To fully endorse this conclusion it is necessary to show that the btd-expressing cells in the abdomen correspond to cryptic leg primordia. This may be a key point because, although many of the genes required for leg development are already known, it has not yet been possible to induce leg development in abdominal segments (except by transforming these segments into thoracic ones). In particular, although the Dll promoter contains BX-C binding sites that repress its expression in the abdominal segments (Vachon et al., 1992), no ectopic appendage has been reported by misexpressing Dll in the abdomen. These observations have lead to some doubts as to whether a leg developmental program is at all compatible with abdominal segmental identity.

As the initial expression of btd in the abdominal segments is downregulated by the BX-C genes, we reasoned that sustained expression of btd might overcome the repressive effect of the BX-C genes and force the induction of leg structures in the abdomen. To test this, we used a btd-GAL4 driver to drive btd expression, expecting that the perdurance of the GAL4/UAS system would ensure a more persistent expression of btd in its endogenous expression domain. We never obtained any sign of ectopic Dll expression or KOs in the abdominal segments, but we observed that the increased expression of btd had an effect on the KOs of the thoracic segments, which had more sensory hairs than the three normally found in wild-type KOs (Fig. 2F). Thus, on its own, btd seems unable to overcome BX-C repression of leg development.

Fig. 2.

Induction of leg structures in the Drosophila larval abdomen. (A) Lateral view of a wild-type first instar larval cuticle. Arrows point to Keilin's Organs (KOs), the rudimentary larval legs that appear in the thoracic segments. (B) Ventral view of a cuticle upon ectopic expression in the abdomen of Dll and btd. Arrows point to KOs that develop in otherwise normal abdominal segments. (C) Detail of A showing a wild-type thoracic KO (arrows). (D) Detail of B, showing the KO developing in abdominal segments (arrows; abdominal segments 4 and 5; more than 85% of the scored abdominal hemisegments show these KOs; n=20 embryos). (E) High magnification of a wild-type KO. (F) High magnification of a thoracic KO upon btd overexpression. (G) High magnification of an abdominal KO upon btd and Dll overexpression. KOs upon btd overexpression have more than the three hairs seen in the wild type. (H) Scheme of the proposed interactions giving rise to appendage primordia.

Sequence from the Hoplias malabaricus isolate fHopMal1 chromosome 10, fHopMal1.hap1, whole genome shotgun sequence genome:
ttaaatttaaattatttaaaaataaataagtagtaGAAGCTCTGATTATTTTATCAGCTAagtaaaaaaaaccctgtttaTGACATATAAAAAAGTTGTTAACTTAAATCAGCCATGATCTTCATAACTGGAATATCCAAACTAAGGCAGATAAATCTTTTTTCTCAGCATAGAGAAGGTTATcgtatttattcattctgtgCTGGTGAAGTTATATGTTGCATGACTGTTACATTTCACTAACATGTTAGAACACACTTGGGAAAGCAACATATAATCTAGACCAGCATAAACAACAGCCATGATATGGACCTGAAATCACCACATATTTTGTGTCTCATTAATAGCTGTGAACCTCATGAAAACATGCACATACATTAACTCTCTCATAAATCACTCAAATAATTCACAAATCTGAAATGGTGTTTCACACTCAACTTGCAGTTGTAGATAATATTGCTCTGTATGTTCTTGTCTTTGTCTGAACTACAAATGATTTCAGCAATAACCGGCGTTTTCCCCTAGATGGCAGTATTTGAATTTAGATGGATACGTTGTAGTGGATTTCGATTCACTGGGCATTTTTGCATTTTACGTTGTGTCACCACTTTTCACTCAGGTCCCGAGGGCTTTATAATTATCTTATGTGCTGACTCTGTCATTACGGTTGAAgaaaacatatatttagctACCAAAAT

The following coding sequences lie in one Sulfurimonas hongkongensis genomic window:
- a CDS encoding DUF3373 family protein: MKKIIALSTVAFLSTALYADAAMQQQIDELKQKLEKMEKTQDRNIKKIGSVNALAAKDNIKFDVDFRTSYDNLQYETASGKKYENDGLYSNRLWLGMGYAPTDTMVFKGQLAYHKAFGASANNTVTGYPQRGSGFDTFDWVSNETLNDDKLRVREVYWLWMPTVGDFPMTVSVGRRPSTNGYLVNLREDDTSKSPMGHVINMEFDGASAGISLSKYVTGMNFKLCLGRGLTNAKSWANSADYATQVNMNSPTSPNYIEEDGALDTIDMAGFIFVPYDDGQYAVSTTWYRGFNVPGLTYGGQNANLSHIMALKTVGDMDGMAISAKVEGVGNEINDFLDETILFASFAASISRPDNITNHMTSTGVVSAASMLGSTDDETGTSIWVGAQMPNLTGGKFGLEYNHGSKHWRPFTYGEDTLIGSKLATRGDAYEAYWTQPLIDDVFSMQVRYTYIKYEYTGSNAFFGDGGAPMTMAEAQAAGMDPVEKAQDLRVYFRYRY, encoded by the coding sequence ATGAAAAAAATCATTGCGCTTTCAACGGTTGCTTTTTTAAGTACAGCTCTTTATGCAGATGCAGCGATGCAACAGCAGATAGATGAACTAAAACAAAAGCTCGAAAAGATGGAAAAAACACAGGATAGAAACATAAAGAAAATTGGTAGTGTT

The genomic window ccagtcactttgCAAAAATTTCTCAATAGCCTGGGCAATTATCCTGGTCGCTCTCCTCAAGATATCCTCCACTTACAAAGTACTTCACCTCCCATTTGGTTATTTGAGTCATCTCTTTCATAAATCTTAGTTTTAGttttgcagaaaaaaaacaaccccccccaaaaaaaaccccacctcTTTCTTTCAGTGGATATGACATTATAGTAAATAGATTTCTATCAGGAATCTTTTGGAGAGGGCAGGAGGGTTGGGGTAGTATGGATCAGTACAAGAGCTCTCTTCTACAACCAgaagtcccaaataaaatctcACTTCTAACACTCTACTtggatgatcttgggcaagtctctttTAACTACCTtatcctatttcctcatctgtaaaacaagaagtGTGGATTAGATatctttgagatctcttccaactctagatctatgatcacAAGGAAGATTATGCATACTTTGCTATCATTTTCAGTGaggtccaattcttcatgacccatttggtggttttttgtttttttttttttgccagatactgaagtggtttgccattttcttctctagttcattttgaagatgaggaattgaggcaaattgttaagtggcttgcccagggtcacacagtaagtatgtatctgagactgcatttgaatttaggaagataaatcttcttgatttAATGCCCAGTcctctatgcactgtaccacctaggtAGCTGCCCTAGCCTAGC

One possibility would be that the BX-C genes could suppress appendage development in the abdomen by independently repressing both btd and Dll in this region. To assess this possibility, we used the same btd-GAL4 driver to simultaneously induce the expression of both btd and Dll. Under these circumstances, we observe that KOs develop in otherwise normal abdominal segments (Fig. 2B,D,G); as in the previous experiment, the newly formed KOs have more than three sensory hairs. These results suggest that expression of btd and Dll in the btd-expressing abdominal primordia is sufficient to induce the development of leg structures in the abdomen, overcoming the repressive effect of the BX-C genes. Furthermore, these results demonstrate that these clusters of btd-expressing cells in the abdomen are indeed cryptic leg primordia. These results clearly show that tracheal cells are specified in close proximity to the leg primordia, in both thoracic and abdominal segments.

A leg-tracheal equivalence group: wingless signalling provides a genetic switch for the specification of leg versus tracheal fate

Previous results have shown that the leg primordia are specified straddling the segmental stripes of wingless (wg) expression in the early embryonic ectoderm (Cohen et al., 1993), whereas tracheal cells are specified in between these stripes (de Celis et al., 1995). To investigate whether wg might play a role in determining the fate of these primordia, we studied what happens when the normal pattern of wg expression is disrupted. We find that, in wg mutant embryos, trh and vvl from the earliest stages of their expression are no longer restricted to separate clusters of cells; instead larger patches of expression add up to a continuous band of cells running along the anteroposterior axis of the embryo (Fig. 3C) (de Celis et al., 1995), while btd expression is suppressed in this part of the embryonic ectoderm (Fig. 3D) (Estella et al., 2003). Conversely, ubiquitous expression of wg suppresses trh expression (Fig. 3E), while causing an expansion of btd expression along the embryo (Fig. 3F,L). Restricted activation or inactivation of the wg pathway by the expression of a constitutive form of armadillo or a dominant-negative form of dTCF, respectively, are also able to specifically induce or repress trh and btd expression (Fig. 3G-J). trh/vvl and btd seem to respond independently to wg signalling and there is no sign of cross-regulation among them, as btd expression is normal in trh vvl double mutants, and trh and vvl expression is normal in mutants for a deficiency uncovering btd and Sp1 (data not shown).